• Uncategorized 13.05.2009 Comments Off

    When we went to the cemetery, we saw a lot of different tombstones. William Porter Pierson’s tombstone is a woman pointing up. Gish’s gravestone is a is a tree trunk. W. A. Rankin has a very big block as a tombstone. Even 3 or 4 tombstones are above ground.

  • Uncategorized 13.05.2009 Comments Off

    Last week we went to the cemetery. We went because we were going to mark the different gravestones on the GPS to put them on the map. I ended up getting 12 or 13.

  • Uncategorized 13.05.2009 Comments Off

    This is the third article in this series.  As we mentioned in the last article based on their work some of the members of the IW Map Master would be invited to participate in a program/research study.  This program would take place in the Graduate Department of the Study of Library and Informational Sciences at University of Illinois in Champaign/Urbana.

                    Three youth along with Mrs. Rahn participated in the program on Saturday June 28.  This group of youth was some of the youngest present as most of the others were high school age.  They felt a little intimidated at first but then jumped right in and had a great time. 

  • Uncategorized 13.05.2009 Comments Off

    Cemetery symbolism comes in many shape and forms, much like the actual gravestones. In its simplest form you can tell how prominent a citzen is (or was) by the size of the gravestone. Also, engravings like broken chains symbolize a life cut short.  Web sites like http://www.graveaddiction.com/symbol.html are great places to visit if you are interested by cemetery symbolism. One interesting tombstone that we found at the Onarga Cemetery was in the shape of a tree trunk. The name of the person buried there was Emory Gish. According to our reseach on symbolism the tree trunk showed a life cut short. The number of broken branches might symbolize the number of deceased family members buried nearby.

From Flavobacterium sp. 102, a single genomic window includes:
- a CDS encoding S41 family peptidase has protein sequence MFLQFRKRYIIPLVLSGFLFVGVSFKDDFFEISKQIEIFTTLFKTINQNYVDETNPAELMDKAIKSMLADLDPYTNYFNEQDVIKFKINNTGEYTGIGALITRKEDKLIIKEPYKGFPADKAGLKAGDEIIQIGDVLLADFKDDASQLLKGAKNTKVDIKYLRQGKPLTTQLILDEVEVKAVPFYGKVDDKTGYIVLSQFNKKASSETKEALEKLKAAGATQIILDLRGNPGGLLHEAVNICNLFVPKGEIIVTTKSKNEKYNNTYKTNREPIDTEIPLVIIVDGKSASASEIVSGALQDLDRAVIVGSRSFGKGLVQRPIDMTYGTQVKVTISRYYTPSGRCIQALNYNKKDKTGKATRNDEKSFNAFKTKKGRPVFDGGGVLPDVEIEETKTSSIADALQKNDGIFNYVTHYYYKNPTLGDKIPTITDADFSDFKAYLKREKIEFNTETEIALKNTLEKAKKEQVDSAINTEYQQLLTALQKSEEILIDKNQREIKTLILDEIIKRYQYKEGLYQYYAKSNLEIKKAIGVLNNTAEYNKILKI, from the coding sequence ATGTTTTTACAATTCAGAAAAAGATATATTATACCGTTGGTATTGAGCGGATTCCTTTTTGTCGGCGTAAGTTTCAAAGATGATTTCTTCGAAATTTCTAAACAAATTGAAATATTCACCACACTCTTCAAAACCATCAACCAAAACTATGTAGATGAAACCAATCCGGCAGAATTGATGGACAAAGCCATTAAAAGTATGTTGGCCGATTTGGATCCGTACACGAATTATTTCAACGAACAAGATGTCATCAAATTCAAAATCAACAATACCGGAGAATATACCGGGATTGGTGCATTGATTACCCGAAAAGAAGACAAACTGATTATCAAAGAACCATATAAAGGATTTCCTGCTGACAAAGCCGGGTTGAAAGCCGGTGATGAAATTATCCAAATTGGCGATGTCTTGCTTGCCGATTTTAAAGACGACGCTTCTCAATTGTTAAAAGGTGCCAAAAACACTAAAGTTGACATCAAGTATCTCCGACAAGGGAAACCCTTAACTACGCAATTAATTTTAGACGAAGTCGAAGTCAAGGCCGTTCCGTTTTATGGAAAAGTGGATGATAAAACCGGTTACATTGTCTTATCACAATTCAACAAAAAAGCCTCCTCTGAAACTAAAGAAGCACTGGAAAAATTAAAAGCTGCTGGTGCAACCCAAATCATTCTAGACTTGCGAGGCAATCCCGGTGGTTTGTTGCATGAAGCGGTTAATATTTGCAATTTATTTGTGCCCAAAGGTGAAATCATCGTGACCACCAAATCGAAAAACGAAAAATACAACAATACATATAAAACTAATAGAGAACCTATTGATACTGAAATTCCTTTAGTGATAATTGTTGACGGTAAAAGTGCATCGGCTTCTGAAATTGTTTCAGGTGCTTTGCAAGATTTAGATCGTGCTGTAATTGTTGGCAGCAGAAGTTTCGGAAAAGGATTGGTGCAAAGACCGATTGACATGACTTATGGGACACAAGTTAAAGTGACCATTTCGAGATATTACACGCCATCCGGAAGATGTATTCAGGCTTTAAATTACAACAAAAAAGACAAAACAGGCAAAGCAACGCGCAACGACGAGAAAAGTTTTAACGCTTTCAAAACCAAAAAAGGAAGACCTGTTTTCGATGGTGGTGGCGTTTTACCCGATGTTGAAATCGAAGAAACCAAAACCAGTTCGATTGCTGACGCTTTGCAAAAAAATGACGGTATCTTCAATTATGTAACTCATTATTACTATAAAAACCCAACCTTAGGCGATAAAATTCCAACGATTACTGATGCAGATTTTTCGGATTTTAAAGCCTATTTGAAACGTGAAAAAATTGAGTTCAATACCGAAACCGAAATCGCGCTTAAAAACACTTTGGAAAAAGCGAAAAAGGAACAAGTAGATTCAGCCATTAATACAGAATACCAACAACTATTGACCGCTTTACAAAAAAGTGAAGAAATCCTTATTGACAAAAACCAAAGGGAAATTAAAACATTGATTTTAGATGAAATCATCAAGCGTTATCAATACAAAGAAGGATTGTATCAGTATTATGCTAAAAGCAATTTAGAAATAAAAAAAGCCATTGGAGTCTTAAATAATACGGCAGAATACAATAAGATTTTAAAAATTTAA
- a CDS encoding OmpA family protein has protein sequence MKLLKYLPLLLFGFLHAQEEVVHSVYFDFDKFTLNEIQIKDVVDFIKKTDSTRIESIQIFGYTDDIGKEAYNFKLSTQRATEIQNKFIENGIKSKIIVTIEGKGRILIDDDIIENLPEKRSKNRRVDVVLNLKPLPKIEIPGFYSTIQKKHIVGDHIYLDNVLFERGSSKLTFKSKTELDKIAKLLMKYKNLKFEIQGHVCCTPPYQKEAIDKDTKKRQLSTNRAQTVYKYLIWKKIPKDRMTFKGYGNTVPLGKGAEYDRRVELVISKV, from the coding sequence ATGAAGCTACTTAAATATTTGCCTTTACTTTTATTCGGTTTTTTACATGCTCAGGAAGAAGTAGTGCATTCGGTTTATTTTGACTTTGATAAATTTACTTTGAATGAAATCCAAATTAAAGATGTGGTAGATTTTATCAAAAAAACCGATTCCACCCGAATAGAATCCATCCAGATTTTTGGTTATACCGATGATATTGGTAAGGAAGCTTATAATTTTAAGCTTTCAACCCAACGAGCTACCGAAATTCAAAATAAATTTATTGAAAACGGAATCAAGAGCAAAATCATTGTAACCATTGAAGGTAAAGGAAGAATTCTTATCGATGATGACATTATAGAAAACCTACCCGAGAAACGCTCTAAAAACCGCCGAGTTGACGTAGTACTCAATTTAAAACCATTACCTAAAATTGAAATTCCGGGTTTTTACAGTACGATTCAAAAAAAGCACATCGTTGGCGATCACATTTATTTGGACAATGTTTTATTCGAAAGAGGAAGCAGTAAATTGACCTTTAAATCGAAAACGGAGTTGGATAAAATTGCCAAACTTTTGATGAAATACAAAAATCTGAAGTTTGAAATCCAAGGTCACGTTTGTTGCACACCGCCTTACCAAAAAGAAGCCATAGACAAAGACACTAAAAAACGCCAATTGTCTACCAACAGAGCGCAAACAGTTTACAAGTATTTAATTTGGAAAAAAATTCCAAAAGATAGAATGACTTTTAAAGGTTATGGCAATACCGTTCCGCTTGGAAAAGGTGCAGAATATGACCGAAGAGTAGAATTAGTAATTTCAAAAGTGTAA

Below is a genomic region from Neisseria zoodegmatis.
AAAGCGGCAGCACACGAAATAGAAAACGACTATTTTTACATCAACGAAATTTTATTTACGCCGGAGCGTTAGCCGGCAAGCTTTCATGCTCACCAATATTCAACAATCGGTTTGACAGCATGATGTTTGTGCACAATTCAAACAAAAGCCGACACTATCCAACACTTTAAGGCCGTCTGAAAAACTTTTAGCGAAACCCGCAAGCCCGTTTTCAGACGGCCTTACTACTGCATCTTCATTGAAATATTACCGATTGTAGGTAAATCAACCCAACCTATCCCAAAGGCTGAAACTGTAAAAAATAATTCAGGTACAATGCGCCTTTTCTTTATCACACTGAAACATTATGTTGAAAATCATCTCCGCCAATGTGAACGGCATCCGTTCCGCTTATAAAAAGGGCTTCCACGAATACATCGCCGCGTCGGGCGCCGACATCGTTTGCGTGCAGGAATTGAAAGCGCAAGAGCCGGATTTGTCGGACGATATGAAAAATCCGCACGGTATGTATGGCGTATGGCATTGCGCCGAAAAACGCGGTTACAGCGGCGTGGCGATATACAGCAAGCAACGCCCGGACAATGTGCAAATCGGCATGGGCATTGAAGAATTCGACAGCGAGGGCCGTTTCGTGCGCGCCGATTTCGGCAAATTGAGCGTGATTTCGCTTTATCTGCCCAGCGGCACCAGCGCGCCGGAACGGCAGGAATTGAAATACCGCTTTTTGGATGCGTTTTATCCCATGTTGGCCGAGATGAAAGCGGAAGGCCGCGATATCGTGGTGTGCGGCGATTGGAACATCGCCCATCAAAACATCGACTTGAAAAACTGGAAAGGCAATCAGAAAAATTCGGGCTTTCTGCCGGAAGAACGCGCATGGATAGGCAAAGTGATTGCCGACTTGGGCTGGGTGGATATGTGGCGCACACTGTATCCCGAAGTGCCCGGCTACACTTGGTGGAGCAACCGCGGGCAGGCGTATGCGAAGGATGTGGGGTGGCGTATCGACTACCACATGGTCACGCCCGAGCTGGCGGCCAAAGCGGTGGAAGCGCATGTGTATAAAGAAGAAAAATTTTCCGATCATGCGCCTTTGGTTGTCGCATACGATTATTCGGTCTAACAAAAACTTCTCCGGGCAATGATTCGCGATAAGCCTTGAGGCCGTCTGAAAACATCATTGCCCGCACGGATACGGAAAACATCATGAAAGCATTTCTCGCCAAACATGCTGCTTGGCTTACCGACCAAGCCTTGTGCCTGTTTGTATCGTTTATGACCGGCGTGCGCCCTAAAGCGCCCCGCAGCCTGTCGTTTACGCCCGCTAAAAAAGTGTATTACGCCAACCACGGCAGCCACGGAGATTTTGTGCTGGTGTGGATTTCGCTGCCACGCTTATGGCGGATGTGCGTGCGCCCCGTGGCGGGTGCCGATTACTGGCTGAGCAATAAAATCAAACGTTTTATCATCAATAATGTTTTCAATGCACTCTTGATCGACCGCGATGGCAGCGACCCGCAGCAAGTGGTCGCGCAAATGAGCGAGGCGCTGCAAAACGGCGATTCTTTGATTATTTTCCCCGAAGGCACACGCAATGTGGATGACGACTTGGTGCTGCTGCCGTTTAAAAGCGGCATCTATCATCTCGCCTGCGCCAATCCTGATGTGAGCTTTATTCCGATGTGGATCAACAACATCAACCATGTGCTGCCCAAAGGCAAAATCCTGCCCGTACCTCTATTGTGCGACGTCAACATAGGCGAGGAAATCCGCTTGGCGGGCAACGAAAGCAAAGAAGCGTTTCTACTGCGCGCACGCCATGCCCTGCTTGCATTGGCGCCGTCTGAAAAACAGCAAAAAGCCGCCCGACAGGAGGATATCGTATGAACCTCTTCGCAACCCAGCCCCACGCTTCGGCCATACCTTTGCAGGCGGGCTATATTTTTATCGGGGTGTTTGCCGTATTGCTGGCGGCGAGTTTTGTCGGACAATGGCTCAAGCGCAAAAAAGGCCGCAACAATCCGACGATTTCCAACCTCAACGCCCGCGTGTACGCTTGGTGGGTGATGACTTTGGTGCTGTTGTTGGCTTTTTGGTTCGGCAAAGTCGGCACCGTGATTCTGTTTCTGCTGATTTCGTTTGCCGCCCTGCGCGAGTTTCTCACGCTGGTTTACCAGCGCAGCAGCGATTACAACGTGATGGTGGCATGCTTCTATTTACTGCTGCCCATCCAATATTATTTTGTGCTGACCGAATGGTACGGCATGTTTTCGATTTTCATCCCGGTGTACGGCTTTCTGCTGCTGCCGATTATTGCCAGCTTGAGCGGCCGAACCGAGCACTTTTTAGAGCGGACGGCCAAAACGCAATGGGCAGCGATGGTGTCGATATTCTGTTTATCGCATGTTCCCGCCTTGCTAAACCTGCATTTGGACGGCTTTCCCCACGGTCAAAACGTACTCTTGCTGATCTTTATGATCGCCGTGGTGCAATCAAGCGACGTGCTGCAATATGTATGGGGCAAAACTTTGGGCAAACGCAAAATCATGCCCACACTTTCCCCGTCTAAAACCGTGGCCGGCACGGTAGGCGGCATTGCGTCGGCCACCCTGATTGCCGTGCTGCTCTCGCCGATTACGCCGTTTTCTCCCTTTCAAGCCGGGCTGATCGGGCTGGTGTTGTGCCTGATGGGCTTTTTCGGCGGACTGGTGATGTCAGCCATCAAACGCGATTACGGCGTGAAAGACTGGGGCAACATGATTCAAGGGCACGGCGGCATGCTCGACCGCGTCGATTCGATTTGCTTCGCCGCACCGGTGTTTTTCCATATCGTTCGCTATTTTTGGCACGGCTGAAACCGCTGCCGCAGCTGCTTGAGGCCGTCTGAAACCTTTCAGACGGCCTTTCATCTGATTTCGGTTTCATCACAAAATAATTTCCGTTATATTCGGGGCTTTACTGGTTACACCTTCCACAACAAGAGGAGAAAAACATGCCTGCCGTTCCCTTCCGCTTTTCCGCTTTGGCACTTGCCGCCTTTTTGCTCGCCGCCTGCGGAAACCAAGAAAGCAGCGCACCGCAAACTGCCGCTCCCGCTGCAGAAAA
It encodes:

• Uncategorized 13.05.2009 Comments Off

     

    You are Invited

     

    to the

     

    Iroquois West 4-H Map

     

     Masters

     

    Showcase

     

    6:00-7:00 pm

     

    Iroquois West Middle School

     

     Library

     

    The Map Masters

     

    will be sharing their GPS/GIS

     

     mapping project of

     

    the Onarga Cemetery.

     

     

  • Uncategorized 13.05.2009 Comments Off

    This is the first in a series of articles about a small group of extraordinary Iroquois West students.  These brave young men and women embarked on a journey of exploration.  They had no idea what they had signed up to do but as with most kids their age if it had to do with technology they were game.  Let’s start with some background, in the spring of 2007 Kimberly Rahn from University of Illinois Extension and Jill Murphy from IWMS got together and wrote an ESRI grant.  This grant, if awarded would provide them with the use of software license for ESRI Geographical Informational Systems software for one year and an additional year of upgrades once the requirements of the grant were met. 

  • Uncategorized 13.05.2009 Comments Off

    This is the second article in this series.  Now the IW Map Masters were meeting on a regular basis and working hard.  At this time we also became connected with Nama Raj Budhathoki, a Doctoral student from the University of Illinois, he had a lot of experience in GIS and became our technical support person.  We all learned so much from working with him, not only the kids but us adults as well. 

  • Uncategorized 08.05.2009 Comments Off

    We are almost done with making the map of the cemetery.   I am very proud of all the work the students have done and how they have been problem solvers with each other.  I am also proud that they are patient with the adults when we get into a groove or the technology doesn’t work.  Keep up the good work guys!

  • Uncategorized 07.05.2009 Comments Off

    Moses Haynes Messer

     His early employment was on the farm and in his father’s hat shop.  He was a student at New Hampton academy for 2 years and took course in higher mathematics and civil engineering at Yale and Brown University.  During his connection with the city engineer of Boston, he assisted in surveying and constructing railroads in Western PA and MS, and in NH on the line from Bradford to Claremont.  In 1855, he went to Chicago and was employed by IL Central.   He settled in Onarga, IL in October 1855 and has been a promoted and useful citizen, holding numerous offices of public trust. 

  • Uncategorized 06.05.2009 Comments Off

    You can learn more about him by listening to this.

     

    William Porter Pierson